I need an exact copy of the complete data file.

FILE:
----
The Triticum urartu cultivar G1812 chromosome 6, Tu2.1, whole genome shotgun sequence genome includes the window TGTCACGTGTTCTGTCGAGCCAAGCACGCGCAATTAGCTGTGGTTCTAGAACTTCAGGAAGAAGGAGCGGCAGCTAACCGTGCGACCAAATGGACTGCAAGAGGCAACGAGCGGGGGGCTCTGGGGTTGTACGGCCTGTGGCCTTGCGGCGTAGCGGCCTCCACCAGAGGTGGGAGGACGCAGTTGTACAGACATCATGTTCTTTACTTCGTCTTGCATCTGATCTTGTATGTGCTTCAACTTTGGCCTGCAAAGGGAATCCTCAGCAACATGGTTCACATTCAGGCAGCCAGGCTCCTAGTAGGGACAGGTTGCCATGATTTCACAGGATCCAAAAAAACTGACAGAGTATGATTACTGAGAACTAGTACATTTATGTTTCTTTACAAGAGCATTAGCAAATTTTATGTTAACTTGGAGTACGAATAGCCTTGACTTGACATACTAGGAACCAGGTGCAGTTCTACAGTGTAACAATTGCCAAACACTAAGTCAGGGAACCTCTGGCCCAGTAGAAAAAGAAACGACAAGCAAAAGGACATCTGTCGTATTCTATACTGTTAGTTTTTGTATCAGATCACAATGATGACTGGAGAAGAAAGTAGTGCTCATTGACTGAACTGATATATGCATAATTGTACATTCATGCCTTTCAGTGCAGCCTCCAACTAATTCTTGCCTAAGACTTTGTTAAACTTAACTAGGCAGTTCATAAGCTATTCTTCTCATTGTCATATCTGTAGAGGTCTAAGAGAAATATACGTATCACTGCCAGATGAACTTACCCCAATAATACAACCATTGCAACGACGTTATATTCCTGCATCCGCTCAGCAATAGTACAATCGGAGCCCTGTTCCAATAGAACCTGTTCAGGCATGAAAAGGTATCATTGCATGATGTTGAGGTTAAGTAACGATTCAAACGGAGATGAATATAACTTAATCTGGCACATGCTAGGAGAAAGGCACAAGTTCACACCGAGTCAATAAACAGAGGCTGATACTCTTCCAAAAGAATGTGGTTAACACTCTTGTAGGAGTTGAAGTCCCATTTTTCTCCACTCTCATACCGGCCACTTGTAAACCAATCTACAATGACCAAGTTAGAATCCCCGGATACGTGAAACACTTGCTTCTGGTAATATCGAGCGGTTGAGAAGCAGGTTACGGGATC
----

The Triticum urartu cultivar G1812 chromosome 6, Tu2.1, whole genome shotgun sequence genome includes the window TGTCACGTGTTCTGTCGAGCCAAGCACGCGCAATTAGCTGTGGTTCTAGAACTTCAGGAAGAAGGAGCGGCAGCTAACCGTGCGACCAAATGGACTGCAAGAGGCAACGAGCGGGGGGCTCTGGGGTTGTACGGCCTGTGGCCTTGCGGCGTAGCGGCCTCCACCAGAGGTGGGAGGACGCAGTTGTACAGACATCATGTTCTTTACTTCGTCTTGCATCTGATCTTGTATGTGCTTCAACTTTGGCCTGCAAAGGGAATCCTCAGCAACATGGTTCACATTCAGGCAGCCAGGCTCCTAGTAGGGACAGGTTGCCATGATTTCACAGGATCCAAAAAAACTGACAGAGTATGATTACTGAGAACTAGTACATTTATGTTTCTTTACAAGAGCATTAGCAAATTTTATGTTAACTTGGAGTACGAATAGCCTTGACTTGACATACTAGGAACCAGGTGCAGTTCTACAGTGTAACAATTGCCAAACACTAAGTCAGGGAACCTCTGGCCCAGTAGAAAAAGAAACGACAAGCAAAAGGACATCTGTCGTATTCTATACTGTTAGTTTTTGTATCAGATCACAATGATGACTGGAGAAGAAAGTAGTGCTCATTGACTGAACTGATATATGCATAATTGTACATTCATGCCTTTCAGTGCAGCCTCCAACTAATTCTTGCCTAAGACTTTGTTAAACTTAACTAGGCAGTTCATAAGCTATTCTTCTCATTGTCATATCTGTAGAGGTCTAAGAGAAATATACGTATCACTGCCAGATGAACTTACCCCAATAATACAACCATTGCAACGACGTTATATTCCTGCATCCGCTCAGCAATAGTACAATCGGAGCCCTGTTCCAATAGAACCTGTTCAGGCATGAAAAGGTATCATTGCATGATGTTGAGGTTAAGTAACGATTCAAACGGAGATGAATATAACTTAATCTGGCACATGCTAGGAGAAAGGCACAAGTTCACACCGAGTCAATAAACAGAGGCTGATACTCTTCCAAAAGAATGTGGTTAACACTCTTGTAGGAGTTGAAGTCCCATTTTTCTCCACTCTCATACCGGCCACTTGTAAACCAATCTACAATGACCAAGTTAGAATCCCCGGATACGTGAAACACTTGCTTCTGGTAATATCGAGCGGTTGAGAAGCAGGTTACGGGATC